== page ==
Researchers studying the mysterious female orgasm have concluded that “moaning” is not part of it and should be removed from a scale routinely used to measure the phenomenon.
Women who were pre, peri and post-menopausal were asked to fill out a questionnaire about their orgasm experiences in both solitary and partnered contexts.
They included questions on both the Orgasm Rating Scale (ORS) and the Bodily Sensations of Orgasm Scale (BSOS) – both commonly used in scientific research into the sensation.
The ORS includes things like “trembling”, “quivering”, “building” and “pulsating” – as well as adjectives relating to emotional intimacy, like “loving”, “passionate” and “tender”.
The BSOS includes things like “faster breathing”, “lower limb spasms”, “facial tingling”, “sweating” and “increased heart rate”.
Researchers at the University of Ottawa found various bodily sensations in both scales to be present, including “choppy/shallow breathing”, “increased blood pressure” and “hot flashes”.
But they recommend that “copulatory vocalisations (eg moaning)” should be removed from the BSOS.
Referring to a previous study from 2011, they say that moaning may be – at least partly – “under women’s conscious control”.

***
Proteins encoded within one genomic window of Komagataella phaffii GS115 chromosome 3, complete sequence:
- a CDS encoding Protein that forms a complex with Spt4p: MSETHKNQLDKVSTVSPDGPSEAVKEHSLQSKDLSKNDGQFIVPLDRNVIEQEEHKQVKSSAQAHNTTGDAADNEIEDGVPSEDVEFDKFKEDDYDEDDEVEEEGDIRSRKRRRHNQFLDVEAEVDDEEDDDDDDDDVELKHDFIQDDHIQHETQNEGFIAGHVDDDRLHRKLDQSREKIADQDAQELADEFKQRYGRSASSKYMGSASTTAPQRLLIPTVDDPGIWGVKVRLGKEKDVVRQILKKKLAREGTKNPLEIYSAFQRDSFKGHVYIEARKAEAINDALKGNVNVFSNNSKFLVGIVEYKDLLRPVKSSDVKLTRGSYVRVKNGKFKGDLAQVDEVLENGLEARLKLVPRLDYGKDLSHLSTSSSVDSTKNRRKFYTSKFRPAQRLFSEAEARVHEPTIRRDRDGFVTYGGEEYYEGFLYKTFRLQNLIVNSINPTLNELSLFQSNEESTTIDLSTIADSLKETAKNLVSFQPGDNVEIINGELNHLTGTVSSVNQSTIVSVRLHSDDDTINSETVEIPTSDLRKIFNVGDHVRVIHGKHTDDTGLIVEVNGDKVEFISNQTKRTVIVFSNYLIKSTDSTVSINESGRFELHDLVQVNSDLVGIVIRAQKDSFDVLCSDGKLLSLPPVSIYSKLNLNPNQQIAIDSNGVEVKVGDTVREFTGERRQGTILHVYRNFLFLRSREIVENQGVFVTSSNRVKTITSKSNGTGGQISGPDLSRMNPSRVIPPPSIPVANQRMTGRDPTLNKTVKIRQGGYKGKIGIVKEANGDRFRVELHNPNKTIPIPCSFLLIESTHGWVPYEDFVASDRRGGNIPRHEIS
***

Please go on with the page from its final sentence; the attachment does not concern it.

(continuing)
“We recommend that the item ‘moaning’ be removed from the measure permanently,” the study said.
Describing the female orgasm as a “poorly understood aspect of female sexual response”, they set out to investigate, recruiting 637 women aged between 18 and 82.
Research to date has tended to focus on non-occurrence, frequency and dysfunction, they said, with little done on “more subjective psychological aspects”.
After concluding their study, the scientists found that “pleasurable satisfaction was most important to the appraisal of orgasm”.
Adjectives relating to emotional intimacy “may be less relevant within the solitary context”, they added.
Nevertheless, they found that some women “still reported experiencing emotional intimacy during solitary orgasm”.
They put this down to “accessing a more profound experience of one’s own body” – or feeling a sense of “transformative embodiment”.
That translates, they say, as “feeling wholly present in their bodies”.
The study is published in The Journal of Sexual Medicine.
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